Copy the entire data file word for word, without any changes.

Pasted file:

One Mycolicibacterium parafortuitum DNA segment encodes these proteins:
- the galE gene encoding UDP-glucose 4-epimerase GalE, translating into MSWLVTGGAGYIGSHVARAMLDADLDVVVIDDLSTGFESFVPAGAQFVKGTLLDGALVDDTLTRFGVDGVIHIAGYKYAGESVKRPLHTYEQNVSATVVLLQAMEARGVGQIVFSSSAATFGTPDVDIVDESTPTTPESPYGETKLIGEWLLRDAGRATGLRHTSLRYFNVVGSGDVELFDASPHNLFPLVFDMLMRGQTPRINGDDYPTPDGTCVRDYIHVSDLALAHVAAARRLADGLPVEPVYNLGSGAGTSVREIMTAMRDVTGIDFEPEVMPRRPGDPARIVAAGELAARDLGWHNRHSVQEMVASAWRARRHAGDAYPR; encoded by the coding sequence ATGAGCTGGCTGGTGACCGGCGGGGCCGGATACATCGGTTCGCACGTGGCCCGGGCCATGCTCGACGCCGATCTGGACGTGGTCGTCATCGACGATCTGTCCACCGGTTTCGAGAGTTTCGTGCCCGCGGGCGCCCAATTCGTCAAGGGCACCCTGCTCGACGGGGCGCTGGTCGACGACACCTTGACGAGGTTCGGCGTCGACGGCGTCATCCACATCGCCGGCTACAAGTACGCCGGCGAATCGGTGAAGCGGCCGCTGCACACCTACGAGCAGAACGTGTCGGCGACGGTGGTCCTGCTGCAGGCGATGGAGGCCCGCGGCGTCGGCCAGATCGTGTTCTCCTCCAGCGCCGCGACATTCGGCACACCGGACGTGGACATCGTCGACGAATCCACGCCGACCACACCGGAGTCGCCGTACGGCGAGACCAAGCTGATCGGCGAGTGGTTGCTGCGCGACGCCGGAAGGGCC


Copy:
One Mycolicibacterium parafortuitum DNA segment encodes these proteins:
- the galE gene encoding UDP-glucose 4-epimerase GalE, translating into MSWLVTGGAGYIGSHVARAMLDADLDVVVIDDLSTGFESFVPAGAQFVKGTLLDGALVDDTLTRFGVDGVIHIAGYKYAGESVKRPLHTYEQNVSATVVLLQAMEARGVGQIVFSSSAATFGTPDVDIVDESTPTTPESPYGETKLIGEWLLRDAGRATGLRHTSLRYFNVVGSGDVELFDASPHNLFPLVFDMLMRGQTPRINGDDYPTPDGTCVRDYIHVSDLALAHVAAARRLADGLPVEPVYNLGSGAGTSVREIMTAMRDVTGIDFEPEVMPRRPGDPARIVAAGELAARDLGWHNRHSVQEMVASAWRARRHAGDAYPR; encoded by the coding sequence ATGAGCTGGCTGGTGACCGGCGGGGCCGGATACATCGGTTCGCACGTGGCCCGGGCCATGCTCGACGCCGATCTGGACGTGGTCGTCATCGACGATCTGTCCACCGGTTTCGAGAGTTTCGTGCCCGCGGGCGCCCAATTCGTCAAGGGCACCCTGCTCGACGGGGCGCTGGTCGACGACACCTTGACGAGGTTCGGCGTCGACGGCGTCATCCACATCGCCGGCTACAAGTACGCCGGCGAATCGGTGAAGCGGCCGCTGCACACCTACGAGCAGAACGTGTCGGCGACGGTGGTCCTGCTGCAGGCGATGGAGGCCCGCGGCGTCGGCCAGATCGTGTTCTCCTCCAGCGCCGCGACATTCGGCACACCGGACGTGGACATCGTCGACGAATCCACGCCGACCACACCGGAGTCGCCGTACGGCGAGACCAAGCTGATCGGCGAGTGGTTGCTGCGCGACGCCGGAAGGGCC